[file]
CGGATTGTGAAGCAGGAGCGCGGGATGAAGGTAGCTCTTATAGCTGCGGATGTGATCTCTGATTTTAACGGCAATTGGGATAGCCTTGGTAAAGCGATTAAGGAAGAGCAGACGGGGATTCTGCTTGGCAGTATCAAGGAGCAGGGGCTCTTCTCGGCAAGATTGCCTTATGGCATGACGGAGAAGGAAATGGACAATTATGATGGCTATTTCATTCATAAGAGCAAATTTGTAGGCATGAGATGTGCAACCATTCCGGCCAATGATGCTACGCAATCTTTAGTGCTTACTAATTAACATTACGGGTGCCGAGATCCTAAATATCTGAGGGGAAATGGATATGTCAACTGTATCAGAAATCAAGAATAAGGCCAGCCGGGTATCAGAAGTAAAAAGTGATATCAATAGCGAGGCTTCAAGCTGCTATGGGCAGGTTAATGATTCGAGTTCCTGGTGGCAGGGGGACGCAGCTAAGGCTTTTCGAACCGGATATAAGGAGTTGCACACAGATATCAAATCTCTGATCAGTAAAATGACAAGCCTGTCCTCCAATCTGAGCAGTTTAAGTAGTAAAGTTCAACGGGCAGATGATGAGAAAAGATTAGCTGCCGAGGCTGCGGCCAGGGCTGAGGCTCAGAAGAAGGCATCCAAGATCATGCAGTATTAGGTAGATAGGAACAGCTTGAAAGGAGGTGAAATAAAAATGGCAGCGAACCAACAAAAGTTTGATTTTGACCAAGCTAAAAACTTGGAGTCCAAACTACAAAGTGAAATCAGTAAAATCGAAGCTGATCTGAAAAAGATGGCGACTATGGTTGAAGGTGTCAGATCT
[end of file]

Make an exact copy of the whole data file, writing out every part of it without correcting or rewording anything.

CGGATTGTGAAGCAGGAGCGCGGGATGAAGGTAGCTCTTATAGCTGCGGATGTGATCTCTGATTTTAACGGCAATTGGGATAGCCTTGGTAAAGCGATTAAGGAAGAGCAGACGGGGATTCTGCTTGGCAGTATCAAGGAGCAGGGGCTCTTCTCGGCAAGATTGCCTTATGGCATGACGGAGAAGGAAATGGACAATTATGATGGCTATTTCATTCATAAGAGCAAATTTGTAGGCATGAGATGTGCAACCATTCCGGCCAATGATGCTACGCAATCTTTAGTGCTTACTAATTAACATTACGGGTGCCGAGATCCTAAATATCTGAGGGGAAATGGATATGTCAACTGTATCAGAAATCAAGAATAAGGCCAGCCGGGTATCAGAAGTAAAAAGTGATATCAATAGCGAGGCTTCAAGCTGCTATGGGCAGGTTAATGATTCGAGTTCCTGGTGGCAGGGGGACGCAGCTAAGGCTTTTCGAACCGGATATAAGGAGTTGCACACAGATATCAAATCTCTGATCAGTAAAATGACAAGCCTGTCCTCCAATCTGAGCAGTTTAAGTAGTAAAGTTCAACGGGCAGATGATGAGAAAAGATTAGCTGCCGAGGCTGCGGCCAGGGCTGAGGCTCAGAAGAAGGCATCCAAGATCATGCAGTATTAGGTAGATAGGAACAGCTTGAAAGGAGGTGAAATAAAAATGGCAGCGAACCAACAAAAGTTTGATTTTGACCAAGCTAAAAACTTGGAGTCCAAACTACAAAGTGAAATCAGTAAAATCGAAGCTGATCTGAAAAAGATGGCGACTATGGTTGAAGGTGTCAGATCT